In a recent Iowa Learning Farms webinar by Iowa State University Agronomist Matt Helmers, he dispelled some myths and misconceptions about water quality and drainage problems in corn and soybean fields.
Harvested corn, like all food, can spoil or grow mold in certain situations. Farmers have to take care to keep their product safe to sell. Last fall, there was a large crop and farmers had to pile grain. On top of that, the humidity or dew point was high, so there are concerns that the … Continue reading Hurburgh: Grain storage concerns after warm winter
Jay Harmon has been named the interim associate dean for extension and outreach programs and the interim director of Agriculture and Natural Resources Extension in the College of Agriculture and Life Sciences at Iowa State University.
“While subsurface drainage is important for crop production, we need to consider the design of these systems for proper function, as well as to minimize nitrate loss,” says Greg Brenneman, an Iowa State University Extension ag engineer. Drainage systems need to be designed for efficient collection of excess soil water, as well as adequately moving … Continue reading Brenneman: Drainage design — for profit and water quality
Shawn Shouse, Extension ag engineer with Iowa State University in Lewis, Iowa, says while most of the technology remains pretty much the same, interest among the cattle industry is growing. “Based on our survey, about half of the expansion in the beef industry over the past five years has been done with confined buildings,” he says. … Continue reading Shouse: Cattle building benefits factor into industry expansion
Iowa State University Extension and Outreach’s Iowa Grain Quality Initiative (IGQI) is embarking on a project in Rwanda assessing the impact of mycotoxins – toxic chemicals produced by fungi found in food crops. The program will sample and test animal feed grains in Rwanda and is slated to begin mid-March. Little research has been undertaken … Continue reading Iowa Grain Quality Initiative begins life-saving research in Rwanda
Iowa State University College of Agriculture and Life Sciences presented awards to faculty and staff March 9. The award winners included: The Team Award went to the Bioplastics for the Green Industry Team. This interdisciplinary team has made significant contributions through research, extension and graduate education to improve the sustainability of specialty crop production. Producers … Continue reading ISU College of Agriculture and Life Sciences presents outstanding faculty and staff awards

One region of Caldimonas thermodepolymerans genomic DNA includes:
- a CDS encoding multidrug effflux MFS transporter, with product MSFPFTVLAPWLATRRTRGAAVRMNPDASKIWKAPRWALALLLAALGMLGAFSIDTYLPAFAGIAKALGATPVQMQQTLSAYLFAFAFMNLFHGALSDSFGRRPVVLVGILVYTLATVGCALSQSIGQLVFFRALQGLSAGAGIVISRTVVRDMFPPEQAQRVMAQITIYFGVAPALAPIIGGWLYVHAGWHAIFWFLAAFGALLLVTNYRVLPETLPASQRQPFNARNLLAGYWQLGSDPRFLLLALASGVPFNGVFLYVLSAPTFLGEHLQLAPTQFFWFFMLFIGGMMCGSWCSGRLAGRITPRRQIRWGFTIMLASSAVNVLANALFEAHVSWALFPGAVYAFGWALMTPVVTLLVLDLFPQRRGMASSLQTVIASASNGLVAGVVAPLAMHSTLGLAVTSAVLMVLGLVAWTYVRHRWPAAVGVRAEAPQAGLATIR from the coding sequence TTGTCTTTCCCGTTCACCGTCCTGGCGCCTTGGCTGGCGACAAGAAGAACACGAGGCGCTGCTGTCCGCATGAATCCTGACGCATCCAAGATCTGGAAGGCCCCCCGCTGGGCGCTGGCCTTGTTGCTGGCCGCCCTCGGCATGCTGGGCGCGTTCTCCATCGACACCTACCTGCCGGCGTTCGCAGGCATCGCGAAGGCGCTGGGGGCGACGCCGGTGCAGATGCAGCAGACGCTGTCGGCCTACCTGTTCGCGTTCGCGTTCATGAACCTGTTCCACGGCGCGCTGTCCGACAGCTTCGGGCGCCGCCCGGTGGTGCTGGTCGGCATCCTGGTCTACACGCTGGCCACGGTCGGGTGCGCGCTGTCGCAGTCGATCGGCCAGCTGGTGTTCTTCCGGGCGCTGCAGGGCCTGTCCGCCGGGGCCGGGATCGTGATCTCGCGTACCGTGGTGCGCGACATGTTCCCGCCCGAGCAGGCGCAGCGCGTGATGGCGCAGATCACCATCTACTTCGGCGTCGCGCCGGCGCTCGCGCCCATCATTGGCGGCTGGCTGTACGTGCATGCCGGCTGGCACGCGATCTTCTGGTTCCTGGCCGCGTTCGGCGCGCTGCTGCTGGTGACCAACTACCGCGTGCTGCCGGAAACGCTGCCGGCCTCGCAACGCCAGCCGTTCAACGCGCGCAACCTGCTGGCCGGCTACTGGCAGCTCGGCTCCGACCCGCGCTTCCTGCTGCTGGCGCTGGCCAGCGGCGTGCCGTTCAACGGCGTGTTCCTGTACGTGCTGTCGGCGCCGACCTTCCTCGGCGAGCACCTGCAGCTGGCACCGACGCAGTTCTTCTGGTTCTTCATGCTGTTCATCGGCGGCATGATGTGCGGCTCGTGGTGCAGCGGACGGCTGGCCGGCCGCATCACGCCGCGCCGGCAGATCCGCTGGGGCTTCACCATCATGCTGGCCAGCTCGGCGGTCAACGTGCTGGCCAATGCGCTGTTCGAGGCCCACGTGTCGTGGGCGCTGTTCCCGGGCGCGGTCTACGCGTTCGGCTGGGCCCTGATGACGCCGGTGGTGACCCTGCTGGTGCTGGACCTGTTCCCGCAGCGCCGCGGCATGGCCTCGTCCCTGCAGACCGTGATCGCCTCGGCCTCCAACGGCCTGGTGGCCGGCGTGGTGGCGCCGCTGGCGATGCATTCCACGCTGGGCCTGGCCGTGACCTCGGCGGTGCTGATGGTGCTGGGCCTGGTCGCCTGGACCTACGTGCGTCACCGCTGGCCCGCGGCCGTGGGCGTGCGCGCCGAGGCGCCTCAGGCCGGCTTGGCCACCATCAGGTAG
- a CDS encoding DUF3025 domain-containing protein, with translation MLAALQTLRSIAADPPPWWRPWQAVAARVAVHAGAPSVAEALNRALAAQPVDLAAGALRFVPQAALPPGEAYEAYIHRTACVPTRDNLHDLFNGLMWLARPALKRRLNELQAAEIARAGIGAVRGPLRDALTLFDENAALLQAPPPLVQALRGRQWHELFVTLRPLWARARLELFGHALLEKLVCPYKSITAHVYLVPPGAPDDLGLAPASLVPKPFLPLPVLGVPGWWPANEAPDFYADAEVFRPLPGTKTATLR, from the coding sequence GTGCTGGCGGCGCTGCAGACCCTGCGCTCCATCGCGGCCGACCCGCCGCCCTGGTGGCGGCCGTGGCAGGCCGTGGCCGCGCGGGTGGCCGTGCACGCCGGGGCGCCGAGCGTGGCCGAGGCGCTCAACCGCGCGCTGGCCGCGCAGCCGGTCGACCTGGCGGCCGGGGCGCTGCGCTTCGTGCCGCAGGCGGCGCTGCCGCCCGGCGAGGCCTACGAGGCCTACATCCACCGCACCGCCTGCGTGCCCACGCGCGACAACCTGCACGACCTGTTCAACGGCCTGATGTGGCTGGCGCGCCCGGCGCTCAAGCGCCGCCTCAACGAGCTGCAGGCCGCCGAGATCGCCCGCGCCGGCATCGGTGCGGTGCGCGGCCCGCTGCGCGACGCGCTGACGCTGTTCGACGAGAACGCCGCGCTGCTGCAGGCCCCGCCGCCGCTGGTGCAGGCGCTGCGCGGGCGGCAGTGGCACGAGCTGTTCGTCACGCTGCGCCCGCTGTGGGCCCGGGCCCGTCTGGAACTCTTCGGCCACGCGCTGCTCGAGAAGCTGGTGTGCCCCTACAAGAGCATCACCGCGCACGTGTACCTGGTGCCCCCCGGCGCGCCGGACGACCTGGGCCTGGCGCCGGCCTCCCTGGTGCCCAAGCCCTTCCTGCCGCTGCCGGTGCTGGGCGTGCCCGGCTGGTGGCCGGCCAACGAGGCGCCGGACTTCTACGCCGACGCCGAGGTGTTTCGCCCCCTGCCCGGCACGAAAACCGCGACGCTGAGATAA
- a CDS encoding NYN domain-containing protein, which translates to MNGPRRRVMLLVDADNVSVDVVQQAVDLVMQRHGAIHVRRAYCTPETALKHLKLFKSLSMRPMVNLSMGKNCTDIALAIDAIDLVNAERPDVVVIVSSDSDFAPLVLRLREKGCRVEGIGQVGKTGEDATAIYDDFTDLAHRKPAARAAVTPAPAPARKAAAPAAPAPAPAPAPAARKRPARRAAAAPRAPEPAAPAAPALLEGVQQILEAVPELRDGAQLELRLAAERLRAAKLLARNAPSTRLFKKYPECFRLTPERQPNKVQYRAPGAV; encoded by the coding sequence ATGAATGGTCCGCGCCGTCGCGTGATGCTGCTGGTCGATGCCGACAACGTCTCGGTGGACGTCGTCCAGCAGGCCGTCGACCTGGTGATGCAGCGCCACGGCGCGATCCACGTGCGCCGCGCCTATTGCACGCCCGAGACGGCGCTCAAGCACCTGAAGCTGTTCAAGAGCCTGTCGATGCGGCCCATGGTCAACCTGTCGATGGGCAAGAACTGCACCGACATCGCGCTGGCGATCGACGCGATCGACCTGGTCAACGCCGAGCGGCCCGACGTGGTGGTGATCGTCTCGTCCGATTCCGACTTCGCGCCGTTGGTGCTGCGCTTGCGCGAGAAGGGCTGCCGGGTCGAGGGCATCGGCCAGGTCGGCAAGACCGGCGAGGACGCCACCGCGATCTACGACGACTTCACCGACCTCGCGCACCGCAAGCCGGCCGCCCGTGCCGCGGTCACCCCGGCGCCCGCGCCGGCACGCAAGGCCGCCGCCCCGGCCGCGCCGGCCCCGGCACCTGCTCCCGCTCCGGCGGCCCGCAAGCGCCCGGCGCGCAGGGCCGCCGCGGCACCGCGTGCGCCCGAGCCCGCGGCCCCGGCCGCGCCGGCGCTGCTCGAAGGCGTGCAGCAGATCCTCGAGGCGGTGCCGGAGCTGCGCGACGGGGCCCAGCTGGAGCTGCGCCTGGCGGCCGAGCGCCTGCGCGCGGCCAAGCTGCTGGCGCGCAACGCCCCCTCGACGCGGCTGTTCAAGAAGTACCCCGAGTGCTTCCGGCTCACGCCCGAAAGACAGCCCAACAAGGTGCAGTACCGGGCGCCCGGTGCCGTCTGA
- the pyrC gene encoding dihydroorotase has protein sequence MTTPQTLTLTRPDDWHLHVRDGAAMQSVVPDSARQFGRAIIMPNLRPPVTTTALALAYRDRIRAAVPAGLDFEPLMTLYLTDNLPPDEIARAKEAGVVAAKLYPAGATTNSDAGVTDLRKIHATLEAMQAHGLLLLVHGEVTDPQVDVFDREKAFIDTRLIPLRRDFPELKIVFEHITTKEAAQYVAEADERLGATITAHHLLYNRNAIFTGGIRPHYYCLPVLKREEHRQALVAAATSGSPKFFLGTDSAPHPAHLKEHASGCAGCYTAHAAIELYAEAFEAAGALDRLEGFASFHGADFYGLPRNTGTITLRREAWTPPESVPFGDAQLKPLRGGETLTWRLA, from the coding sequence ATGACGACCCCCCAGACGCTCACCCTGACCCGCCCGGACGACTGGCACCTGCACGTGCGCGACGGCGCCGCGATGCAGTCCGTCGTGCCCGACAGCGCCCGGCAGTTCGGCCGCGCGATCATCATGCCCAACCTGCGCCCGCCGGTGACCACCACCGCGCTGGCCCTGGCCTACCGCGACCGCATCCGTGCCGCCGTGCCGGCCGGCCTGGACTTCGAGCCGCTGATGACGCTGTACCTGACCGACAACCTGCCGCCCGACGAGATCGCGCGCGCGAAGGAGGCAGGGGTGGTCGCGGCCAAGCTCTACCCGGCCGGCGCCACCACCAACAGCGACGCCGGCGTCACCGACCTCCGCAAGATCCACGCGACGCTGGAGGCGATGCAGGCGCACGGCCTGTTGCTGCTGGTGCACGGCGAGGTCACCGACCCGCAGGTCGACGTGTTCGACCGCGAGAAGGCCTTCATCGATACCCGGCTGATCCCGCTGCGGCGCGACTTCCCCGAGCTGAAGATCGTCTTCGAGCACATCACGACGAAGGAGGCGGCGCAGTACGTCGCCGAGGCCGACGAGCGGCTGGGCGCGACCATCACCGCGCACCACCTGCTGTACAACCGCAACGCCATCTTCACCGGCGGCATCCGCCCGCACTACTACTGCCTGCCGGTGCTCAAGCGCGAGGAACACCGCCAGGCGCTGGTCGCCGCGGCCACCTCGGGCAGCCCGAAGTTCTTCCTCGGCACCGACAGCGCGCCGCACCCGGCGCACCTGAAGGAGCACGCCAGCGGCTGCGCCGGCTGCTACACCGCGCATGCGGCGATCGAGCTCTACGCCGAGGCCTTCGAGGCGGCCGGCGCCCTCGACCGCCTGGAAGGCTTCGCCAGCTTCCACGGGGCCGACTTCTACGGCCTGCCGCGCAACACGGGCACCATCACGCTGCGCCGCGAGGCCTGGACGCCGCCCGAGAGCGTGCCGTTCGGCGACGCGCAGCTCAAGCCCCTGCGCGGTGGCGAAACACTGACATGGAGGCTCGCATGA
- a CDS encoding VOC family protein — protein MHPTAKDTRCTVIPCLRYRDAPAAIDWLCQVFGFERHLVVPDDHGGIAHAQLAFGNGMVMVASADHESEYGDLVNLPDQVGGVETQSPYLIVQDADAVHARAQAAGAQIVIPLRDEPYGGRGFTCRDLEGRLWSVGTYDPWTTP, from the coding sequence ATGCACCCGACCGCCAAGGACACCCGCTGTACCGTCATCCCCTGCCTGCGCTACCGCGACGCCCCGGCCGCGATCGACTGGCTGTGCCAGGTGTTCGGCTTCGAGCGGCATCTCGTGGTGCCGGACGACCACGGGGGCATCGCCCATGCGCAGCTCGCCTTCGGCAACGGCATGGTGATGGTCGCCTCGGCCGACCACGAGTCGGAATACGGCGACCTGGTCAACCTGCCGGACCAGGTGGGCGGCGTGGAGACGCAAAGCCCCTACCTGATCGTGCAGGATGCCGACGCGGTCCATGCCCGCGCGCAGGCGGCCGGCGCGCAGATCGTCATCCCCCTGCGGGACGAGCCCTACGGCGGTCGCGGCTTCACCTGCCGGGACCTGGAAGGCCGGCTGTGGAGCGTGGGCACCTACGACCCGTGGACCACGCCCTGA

In the past couple of weeks, high temperatures have been well above average, with dew point temperatures above grain temperatures. This can cause grain bins to act like solar collectors on the south side. The southwest side heats up, causing the air to rise and dry the grain, says Kris Kohl, Iowa States University agricultural engineer.
By Brett C. Ramirez* and Harishchandra Jadhav, Iowa State University Department of Agricultural and Biosystems Engineering Graduate Research Assistants. Proper air distribution from planned ceiling inlets plays a major role in providing an environment that is acceptable for both pigs and workers.
Ethanol plants need to be especially cautious of moldy corn this spring due to a humid fall and excessive amounts of corn stored in outdoor piles. Charles Hurburgh, Iowa State University Extension grain quality specialist and ABE professor, says mid- to late February will bring reports of moldy corn, hot spots and blue eye mold … Continue reading Hurburgh: Beware of moldy corn this spring
Don’t assume application requirements of new products and strategies to control resistant weeds will mimic those of glyphosate and other products you’re familiar with, cautions Dr. Mark Hanna, Iowa State University Extension Agricultural Engineer. Look now at labels of herbicides you’re considering for use next spring to prepare for proper nozzles and travel speeds, and … Continue reading Hanna: Match sprayer to new herbicides
Hydrogen sulfide gas is a serious issue in and around barns with liquid manure storage. The decomposition of organic matter in manure results in the release of several gases: ammonia, carbon dioxide, methane and hydrogen sulfide among them. Most of the time these gases are emitted at low levels, but any time manure is being agitated … Continue reading Pit gases pose a danger in beef barns